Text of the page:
Drought causes USDA to let farmers use CRP protected acreage

August 28, 2007

Colleen Cashell, executive director of the U.S. Department of Agriculture's Farm Service Agency in Washington County announced Monday that USDA has approved Conservation Reserve Program participants and eligible livestock producers in Washington County for emergency haying and grazing of approved CRP cool and warm season grass acres as a result of this year's drought conditions.

Also, parts of Frederick County and Calvert, Montgomery, St. Mary's, Somerset, and Worcester counties were approved in Maryland.

"Approximately 687 acres of CRP in Washington County will be eligible to be hayed or grazed, however these acres have been affected by the drought and most likely will not be productive," Cashell said.

However, eligible livestock producers within the approved counties may conduct emergency haying and grazing of eligible CRP acreage from an eligible CRP participant in an expanded area within 210 miles of a county approved for emergency haying and grazing, she said.

The CRP participant must be willing to provide hay or haying and grazing under Emergency Haying and Grazing provisions and will be assessed a 10 percent reduction in their annual rental payment, Cashell said. CRP participants cannot rent or lease the haying and grazing privilege for an amount greater than the applicable payment reduction, she said.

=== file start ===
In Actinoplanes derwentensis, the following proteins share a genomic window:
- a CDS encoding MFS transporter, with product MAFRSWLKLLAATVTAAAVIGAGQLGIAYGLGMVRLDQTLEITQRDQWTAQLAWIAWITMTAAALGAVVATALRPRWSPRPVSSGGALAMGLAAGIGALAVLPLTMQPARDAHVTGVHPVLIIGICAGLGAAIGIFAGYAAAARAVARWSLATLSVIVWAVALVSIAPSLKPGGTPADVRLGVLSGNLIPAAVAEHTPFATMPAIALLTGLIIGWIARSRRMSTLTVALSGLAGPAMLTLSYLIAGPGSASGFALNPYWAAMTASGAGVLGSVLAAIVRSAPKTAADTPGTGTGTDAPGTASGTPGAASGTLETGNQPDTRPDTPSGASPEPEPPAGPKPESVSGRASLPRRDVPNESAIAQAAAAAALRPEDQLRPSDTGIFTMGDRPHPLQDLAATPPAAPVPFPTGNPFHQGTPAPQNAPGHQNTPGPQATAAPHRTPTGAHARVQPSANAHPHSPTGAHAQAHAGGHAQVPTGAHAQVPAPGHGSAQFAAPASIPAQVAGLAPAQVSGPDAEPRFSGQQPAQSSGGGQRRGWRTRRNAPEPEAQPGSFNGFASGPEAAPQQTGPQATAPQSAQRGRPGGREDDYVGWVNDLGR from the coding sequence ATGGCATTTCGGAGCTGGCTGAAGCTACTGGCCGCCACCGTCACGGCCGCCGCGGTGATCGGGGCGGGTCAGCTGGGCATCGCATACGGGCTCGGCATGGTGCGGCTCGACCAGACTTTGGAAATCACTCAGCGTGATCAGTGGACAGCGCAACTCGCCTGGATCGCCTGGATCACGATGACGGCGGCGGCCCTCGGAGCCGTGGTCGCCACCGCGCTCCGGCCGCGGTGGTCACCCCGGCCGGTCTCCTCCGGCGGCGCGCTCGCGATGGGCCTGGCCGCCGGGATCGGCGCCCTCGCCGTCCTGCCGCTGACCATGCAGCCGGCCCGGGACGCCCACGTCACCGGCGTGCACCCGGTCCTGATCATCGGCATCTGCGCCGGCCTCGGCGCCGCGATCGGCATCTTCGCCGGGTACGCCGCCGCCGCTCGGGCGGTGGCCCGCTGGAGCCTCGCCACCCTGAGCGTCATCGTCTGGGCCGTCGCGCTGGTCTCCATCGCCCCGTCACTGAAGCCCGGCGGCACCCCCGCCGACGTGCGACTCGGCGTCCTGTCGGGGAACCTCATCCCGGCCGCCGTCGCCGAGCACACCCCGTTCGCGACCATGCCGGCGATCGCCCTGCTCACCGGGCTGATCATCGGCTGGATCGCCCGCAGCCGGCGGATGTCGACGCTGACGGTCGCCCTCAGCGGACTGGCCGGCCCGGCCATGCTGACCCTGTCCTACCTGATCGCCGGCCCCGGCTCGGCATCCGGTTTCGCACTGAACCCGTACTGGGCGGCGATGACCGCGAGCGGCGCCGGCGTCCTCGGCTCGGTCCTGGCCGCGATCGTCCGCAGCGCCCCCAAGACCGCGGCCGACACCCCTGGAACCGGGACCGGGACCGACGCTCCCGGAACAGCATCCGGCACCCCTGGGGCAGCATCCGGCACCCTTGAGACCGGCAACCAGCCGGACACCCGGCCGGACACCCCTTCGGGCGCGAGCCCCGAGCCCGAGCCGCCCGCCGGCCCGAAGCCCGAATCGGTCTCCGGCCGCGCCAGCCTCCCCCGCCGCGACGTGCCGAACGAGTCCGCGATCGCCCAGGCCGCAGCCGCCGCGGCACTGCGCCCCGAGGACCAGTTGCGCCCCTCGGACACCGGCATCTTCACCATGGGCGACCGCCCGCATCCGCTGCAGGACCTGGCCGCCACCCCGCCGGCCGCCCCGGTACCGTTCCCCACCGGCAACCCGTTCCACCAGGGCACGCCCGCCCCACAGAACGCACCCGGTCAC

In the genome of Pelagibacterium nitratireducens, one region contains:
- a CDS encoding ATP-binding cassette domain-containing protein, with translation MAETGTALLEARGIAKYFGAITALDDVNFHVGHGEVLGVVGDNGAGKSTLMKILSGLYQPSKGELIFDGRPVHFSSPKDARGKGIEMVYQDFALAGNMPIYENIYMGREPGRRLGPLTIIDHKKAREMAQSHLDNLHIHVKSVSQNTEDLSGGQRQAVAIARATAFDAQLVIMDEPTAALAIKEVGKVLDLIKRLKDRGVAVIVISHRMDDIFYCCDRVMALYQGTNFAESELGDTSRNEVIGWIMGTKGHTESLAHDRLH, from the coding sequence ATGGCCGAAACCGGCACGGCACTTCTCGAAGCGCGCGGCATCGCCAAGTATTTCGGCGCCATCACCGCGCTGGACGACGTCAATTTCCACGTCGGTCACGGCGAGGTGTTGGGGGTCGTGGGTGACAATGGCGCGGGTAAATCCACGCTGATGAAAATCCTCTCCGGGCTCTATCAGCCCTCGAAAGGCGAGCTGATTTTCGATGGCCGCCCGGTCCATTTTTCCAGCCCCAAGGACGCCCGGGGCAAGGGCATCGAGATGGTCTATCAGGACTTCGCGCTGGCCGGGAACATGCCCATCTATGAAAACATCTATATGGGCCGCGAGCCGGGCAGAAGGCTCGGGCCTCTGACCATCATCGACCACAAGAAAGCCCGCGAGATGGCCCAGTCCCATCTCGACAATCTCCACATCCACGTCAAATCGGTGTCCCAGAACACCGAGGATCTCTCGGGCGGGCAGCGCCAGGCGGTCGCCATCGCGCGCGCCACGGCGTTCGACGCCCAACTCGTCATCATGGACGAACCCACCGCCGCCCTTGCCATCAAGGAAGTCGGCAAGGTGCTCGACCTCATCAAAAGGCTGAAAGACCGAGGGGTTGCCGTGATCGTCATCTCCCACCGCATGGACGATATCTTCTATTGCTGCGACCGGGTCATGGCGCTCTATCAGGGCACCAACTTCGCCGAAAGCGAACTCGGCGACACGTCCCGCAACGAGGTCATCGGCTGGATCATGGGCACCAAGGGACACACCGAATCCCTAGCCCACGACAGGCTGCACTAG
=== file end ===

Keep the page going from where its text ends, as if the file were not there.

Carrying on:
"This allows any CRP participant who has CRP acreage in that expanded area to permit producers from the seven approved counties to come in and hay or graze their acreage," said Cashell.

"CRP participants in the approved counties and the expanded area interested in opening up their CRP acres for Emergency Haying and Grazing should contact their local Farm Service Agency office," she said.

CRP participants must have prior approval by their county office before conducting any Emergency Haying and Grazing of CRP acres, she said.

To allow Emergency Haying and Grazing, a county must receive national approval by verifying the county has suffered at least a 40 percent loss of normal moisture and at least a 40 percent loss of forage for the preceding four-month qualifying period.

Washington County met these requirements as of the end of July.

"Livestock producers in the county are already purchasing hay from surrounding areas in order to replace what they lost this year," Cashell said.

CRP is a voluntary program that offers annual rental payments and cost-share assistance to establish long-term resource-conserving cover on eligible land.

In years with normal weather conditions, eligible CRP acres may be hayed or grazed according to a management plan to improve the grass cover once every three years and participants are assessed a 25 percent reduction.

Interested farmers in Washington County should contact the Farm Service Agency at 1260 Maryland Ave, Suite 107, Hagerstown or call 301-797-0500, ext. 2, for further information on eligibility requirements and application procedures, Cashell said.

More information is available on the Internet at

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